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Penobscot Indian Camp-Indian Basket Makers--Lincolnville, ca. 1940

Contributed by Penobscot Marine Museum

In 1930, Penobscots Indians Leo and Florence Shay of Indian Island at Old Town set up a tent on a vacant lot at Lincolnville Beach with their three young sons.

The family made money during the Great Depression by selling baskets. They found a large stand of sweet grass, the aromatic plant used in their baskets, growing in the marsh behind the row of shops at the Beach, barely a hundred yards from their camp

Leo Shay and the sons harvested and prepared the ash splints that formed the body of the baskets, while the sweet grass they harvested was braided by women at Indian Island. Florence Shay used it as decorative accents as she wove each basket.

The Shays returned for most of the next 30 years to set up their Indian Camp basket tent.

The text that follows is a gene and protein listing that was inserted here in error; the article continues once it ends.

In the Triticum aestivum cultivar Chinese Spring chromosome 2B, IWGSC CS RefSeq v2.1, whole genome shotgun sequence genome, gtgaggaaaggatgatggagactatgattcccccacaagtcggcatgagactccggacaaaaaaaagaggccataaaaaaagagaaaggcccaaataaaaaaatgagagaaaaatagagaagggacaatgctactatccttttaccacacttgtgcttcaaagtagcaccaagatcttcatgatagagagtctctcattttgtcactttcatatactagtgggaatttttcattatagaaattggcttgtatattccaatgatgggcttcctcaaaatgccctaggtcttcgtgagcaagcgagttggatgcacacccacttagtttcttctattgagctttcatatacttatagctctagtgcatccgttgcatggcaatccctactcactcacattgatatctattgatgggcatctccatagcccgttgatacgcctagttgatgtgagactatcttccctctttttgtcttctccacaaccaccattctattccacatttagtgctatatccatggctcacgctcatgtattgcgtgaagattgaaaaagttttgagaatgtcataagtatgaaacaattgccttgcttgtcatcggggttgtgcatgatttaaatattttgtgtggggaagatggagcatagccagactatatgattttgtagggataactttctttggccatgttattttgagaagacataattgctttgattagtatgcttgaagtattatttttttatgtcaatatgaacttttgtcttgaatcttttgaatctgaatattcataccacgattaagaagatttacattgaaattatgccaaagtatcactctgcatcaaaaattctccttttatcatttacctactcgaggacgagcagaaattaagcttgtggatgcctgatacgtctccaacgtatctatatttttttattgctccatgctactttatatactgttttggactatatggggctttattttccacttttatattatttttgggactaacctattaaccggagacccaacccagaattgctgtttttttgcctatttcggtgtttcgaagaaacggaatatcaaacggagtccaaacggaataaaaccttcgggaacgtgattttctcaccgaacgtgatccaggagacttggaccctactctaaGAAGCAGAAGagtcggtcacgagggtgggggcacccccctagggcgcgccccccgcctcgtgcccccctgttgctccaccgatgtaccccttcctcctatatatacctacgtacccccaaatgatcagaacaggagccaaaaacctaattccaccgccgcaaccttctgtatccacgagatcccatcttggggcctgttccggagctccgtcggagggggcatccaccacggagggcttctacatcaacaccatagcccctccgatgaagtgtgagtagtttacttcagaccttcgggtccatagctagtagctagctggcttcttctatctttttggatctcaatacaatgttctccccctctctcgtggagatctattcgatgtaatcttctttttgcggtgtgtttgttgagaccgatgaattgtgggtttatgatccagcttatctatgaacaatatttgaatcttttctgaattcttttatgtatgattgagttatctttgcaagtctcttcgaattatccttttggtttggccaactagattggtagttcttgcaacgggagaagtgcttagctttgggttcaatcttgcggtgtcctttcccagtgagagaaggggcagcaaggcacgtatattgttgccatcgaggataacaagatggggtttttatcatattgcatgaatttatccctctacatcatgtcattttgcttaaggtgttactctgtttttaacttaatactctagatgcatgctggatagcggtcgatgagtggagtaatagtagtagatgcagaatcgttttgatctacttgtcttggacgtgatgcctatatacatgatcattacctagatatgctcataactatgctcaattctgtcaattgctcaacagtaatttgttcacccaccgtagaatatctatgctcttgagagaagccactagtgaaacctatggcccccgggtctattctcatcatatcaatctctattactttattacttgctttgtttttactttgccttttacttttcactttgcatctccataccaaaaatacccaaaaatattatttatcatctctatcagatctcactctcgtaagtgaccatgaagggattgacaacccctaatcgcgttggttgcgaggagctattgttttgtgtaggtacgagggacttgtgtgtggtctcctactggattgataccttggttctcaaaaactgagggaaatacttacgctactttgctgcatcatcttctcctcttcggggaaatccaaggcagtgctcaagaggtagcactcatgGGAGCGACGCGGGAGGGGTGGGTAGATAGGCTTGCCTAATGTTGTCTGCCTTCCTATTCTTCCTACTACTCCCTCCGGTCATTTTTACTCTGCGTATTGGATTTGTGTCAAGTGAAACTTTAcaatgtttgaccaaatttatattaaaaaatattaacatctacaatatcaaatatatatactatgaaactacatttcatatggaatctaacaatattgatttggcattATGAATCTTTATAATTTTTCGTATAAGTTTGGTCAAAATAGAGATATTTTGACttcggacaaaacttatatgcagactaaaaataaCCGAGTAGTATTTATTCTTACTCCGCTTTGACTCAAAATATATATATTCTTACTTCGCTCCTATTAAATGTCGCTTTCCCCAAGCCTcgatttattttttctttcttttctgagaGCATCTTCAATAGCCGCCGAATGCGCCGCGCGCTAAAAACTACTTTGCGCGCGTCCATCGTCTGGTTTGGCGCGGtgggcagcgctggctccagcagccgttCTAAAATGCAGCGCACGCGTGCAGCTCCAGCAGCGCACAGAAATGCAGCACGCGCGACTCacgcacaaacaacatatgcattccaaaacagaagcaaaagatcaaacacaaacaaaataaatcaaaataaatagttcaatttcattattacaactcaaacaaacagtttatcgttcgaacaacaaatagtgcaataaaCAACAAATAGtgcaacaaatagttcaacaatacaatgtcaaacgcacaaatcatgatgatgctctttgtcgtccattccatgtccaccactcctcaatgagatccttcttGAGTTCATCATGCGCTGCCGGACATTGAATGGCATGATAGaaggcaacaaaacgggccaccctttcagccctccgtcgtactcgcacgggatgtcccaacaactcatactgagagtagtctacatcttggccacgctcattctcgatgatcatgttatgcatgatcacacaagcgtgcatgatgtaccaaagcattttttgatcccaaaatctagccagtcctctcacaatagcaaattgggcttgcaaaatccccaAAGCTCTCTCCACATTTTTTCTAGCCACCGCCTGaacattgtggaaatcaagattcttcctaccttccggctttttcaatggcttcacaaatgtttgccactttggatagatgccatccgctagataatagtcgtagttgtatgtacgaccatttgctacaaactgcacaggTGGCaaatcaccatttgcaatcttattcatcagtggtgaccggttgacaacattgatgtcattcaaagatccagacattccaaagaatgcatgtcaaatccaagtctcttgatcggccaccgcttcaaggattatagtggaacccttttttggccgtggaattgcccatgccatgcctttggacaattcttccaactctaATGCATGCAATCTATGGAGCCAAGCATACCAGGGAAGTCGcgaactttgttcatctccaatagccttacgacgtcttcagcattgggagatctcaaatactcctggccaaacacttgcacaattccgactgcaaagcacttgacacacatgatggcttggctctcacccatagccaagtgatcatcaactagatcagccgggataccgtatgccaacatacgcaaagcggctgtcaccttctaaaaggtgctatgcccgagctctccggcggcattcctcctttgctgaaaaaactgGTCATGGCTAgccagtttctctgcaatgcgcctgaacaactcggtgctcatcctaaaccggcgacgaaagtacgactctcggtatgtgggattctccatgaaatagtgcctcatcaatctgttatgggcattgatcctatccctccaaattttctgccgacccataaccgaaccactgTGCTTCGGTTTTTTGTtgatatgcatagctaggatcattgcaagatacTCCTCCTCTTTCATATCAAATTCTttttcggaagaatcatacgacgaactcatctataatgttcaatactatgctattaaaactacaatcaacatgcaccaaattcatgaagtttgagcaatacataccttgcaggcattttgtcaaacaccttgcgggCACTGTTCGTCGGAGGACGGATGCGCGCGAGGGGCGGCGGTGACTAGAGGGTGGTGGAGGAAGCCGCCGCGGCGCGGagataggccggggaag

In the photo, Florence is seen working on a basket in the entrance to their sales tent; the family lived in the rear tent.

In the 1960s their grandson, Bob Anderson, bought the business and continued to operate the popular Indian basket tent for another 30 years, finally moving the business a mile north to Ducktrap.

Florence Nicolar Shay was an outspoken advocate for Penobscot tribal rights, testifying on tribal issues before the state legislature and in 1942 publishing her History of the Penobscot Tribe of Indians. She was the subject of a 2006 book, Florence Nicolar Shay: Penobscot Basketmaker and Tribal Advocate.

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Other Information

  • Title: Penobscot Indian Camp-Indian Basket Makers--Lincolnville, ca. 1940
  • Creator: Eastern Illustrating & Publishing Company
  • Creation Date: circa 1940
  • Subject Date: circa 1940
  • Town: Lincolnville
  • County: Waldo
  • State: ME
  • Media: Film negative
  • Dimensions (cm): 12.75 x 17.75
  • Collection: Eastern Illustrating and Publishing Company
  • Object Type: Image

For more information about this item, contact:

Penobscot Marine Museum
PO Box 498, 5 Church Street, Searsport, ME 04974
(207) 548-2529

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